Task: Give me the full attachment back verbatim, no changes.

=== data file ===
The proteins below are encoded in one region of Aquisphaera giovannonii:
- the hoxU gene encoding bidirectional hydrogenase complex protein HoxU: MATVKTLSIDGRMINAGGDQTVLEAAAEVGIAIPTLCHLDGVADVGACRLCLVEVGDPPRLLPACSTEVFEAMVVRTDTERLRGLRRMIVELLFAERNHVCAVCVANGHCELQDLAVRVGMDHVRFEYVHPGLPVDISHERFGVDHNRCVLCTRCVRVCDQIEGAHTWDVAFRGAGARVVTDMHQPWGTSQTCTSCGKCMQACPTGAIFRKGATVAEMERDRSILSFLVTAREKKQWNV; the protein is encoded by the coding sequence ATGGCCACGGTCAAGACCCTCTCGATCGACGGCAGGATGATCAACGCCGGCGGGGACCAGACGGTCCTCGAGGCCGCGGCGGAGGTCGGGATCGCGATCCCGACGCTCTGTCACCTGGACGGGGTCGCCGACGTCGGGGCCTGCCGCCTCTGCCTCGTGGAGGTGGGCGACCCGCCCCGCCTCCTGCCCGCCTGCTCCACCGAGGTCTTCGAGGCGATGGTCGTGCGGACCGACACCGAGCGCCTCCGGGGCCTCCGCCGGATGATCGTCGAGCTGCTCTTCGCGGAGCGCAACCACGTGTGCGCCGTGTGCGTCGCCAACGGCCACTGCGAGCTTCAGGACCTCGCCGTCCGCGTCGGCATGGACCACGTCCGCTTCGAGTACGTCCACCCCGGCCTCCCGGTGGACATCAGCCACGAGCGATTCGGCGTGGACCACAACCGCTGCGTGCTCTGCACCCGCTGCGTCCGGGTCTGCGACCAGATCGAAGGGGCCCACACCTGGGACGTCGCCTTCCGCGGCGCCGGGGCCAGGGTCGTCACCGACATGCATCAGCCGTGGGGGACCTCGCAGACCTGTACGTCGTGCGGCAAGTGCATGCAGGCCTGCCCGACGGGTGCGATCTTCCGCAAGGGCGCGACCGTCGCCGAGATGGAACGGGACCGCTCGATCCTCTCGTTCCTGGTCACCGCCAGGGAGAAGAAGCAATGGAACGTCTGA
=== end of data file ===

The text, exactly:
The proteins below are encoded in one region of Aquisphaera giovannonii:
- the hoxU gene encoding bidirectional hydrogenase complex protein HoxU: MATVKTLSIDGRMINAGGDQTVLEAAAEVGIAIPTLCHLDGVADVGACRLCLVEVGDPPRLLPACSTEVFEAMVVRTDTERLRGLRRMIVELLFAERNHVCAVCVANGHCELQDLAVRVGMDHVRFEYVHPGLPVDISHERFGVDHNRCVLCTRCVRVCDQIEGAHTWDVAFRGAGARVVTDMHQPWGTSQTCTSCGKCMQACPTGAIFRKGATVAEMERDRSILSFLVTAREKKQWNV; the protein is encoded by the coding sequence ATGGCCACGGTCAAGACCCTCTCGATCGACGGCAGGATGATCAACGCCGGCGGGGACCAGACGGTCCTCGAGGCCGCGGCGGAGGTCGGGATCGCGATCCCGACGCTCTGTCACCTGGACGGGGTCGCCGACGTCGGGGCCTGCCGCCTCTGCCTCGTGGAGGTGGGCGACCCGCCCCGCCTCCTGCCCGCCTGCTCCACCGAGGTCTTCGAGGCGATGGTCGTGCGGACCGACACCGAGCGCCTCCGGGGCCTCCGCCGGATGATCGTCGAGCTGCTCTTCGCGGAGCGCAACCACGTGTGCGCCGTGTGCGTCGCCAACGGCCACTGCGAGCTTCAGGACCTCGCCGTCCGCGTCGGCATGGACCACGTCCGCTTCGAGTACGTCCACCCCGGCCTCCCGGTGGACATCAGCCACGAGCGATTCGGCGTGGACCACAACCGCTGCGTGCTCTGCACCCGCTGCGTCCGGGTCTGCGACCAGATCGAAGGGGCCCACACCTGGGACGTCGCCTTCCGCGGCGCCGGGGCCAGGGTCGTCACCGACATGCATCAGCCGTGGGGGACCTCGCAGACCTGTACGTCGTGCGGCAAGTGCATGCAGGCCTGCCCGACGGGTGCGATCTTCCGCAAGGGCGCGACCGTCGCCGAGATGGAACGGGACCGCTCGATCCTCTCGTTCCTGGTCACCGCCAGGGAGAAGAAGCAATGGAACGTCTGA